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Children are returning to classrooms across the nation during one of the most tumultuous periods in American education, in which many thousands of teachers and other school workers — no one yet knows how many — were laid off in dozens of states because of plummeting state and local revenue. Many were hired back, thanks in part to $100 billion in federal stimulus money.

How much the federal money has succeeded in stabilizing schools depends on the state. In those where budget deficits have been manageable, stimulus money largely replaced plunging taxpayer revenues for schools. But in Arizona, California, Georgia and a dozen other states with overwhelming deficits, the federal money has failed to prevent the most extensive school layoffs in several decades, experts said.

When Lori Smallwood welcomed her third-grade students back to school here, it was a new beginning after a searing summer in which she lost her job, agonized over bills, got rehired and, along with all school employees here, saw her salary cut.

“I’m just glad to be teaching,” Smallwood said. “After the misery of losing your job, a pay cut is a piece of cake.”

In the hard-hit states, the shuffling of teachers out of their previous classrooms and into new ones, often in new districts or at unfamiliar grade levels — or onto unemployment — continues to disrupt instruction at thousands of schools. Experts said that seniority and dysfunctional teacher evaluation systems were forcing many districts to trim strong teachers rather than the least effective.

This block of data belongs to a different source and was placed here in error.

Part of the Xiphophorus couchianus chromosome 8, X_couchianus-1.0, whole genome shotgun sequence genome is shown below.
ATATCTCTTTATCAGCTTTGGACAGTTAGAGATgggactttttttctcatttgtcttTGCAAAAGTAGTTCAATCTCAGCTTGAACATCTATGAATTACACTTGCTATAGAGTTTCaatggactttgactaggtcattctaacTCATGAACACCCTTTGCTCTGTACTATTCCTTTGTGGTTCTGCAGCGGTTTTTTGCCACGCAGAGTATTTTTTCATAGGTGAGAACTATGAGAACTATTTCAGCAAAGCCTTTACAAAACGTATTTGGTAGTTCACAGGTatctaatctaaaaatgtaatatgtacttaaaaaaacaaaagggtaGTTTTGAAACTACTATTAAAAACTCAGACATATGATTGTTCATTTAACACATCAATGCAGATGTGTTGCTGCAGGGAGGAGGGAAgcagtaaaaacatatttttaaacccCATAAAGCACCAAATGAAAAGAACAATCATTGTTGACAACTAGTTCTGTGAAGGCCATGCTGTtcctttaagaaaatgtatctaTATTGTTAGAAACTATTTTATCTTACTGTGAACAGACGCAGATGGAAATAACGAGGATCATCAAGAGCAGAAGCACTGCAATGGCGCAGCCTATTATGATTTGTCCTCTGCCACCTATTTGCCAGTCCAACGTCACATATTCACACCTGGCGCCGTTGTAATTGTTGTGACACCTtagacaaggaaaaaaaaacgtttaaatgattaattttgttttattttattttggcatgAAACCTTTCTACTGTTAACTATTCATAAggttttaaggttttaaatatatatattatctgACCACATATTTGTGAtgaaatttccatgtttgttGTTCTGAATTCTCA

And in some places, teacher layoffs have pushed up class sizes. In Arizona, which is suffering one of the nation’s worst fiscal crises, some classrooms were jammed with nearly 50 students when schools reopened last month, and the norm for Los Angeles high schools this fall is 42.5 students per teacher.

“I’ve been in public education north of three decades, and these are the most sweeping cutbacks I’ve seen,” said Michael Casserly, executive director of the Council of the Great City Schools. “But it would have been worse without the stimulus.”Driving the layoffs was a precipitous decline in tax revenues that left states with a cumulative budget shortfall of $165 billion for this fiscal year, according to the Center on Budget and Policy Priorities, a research institute.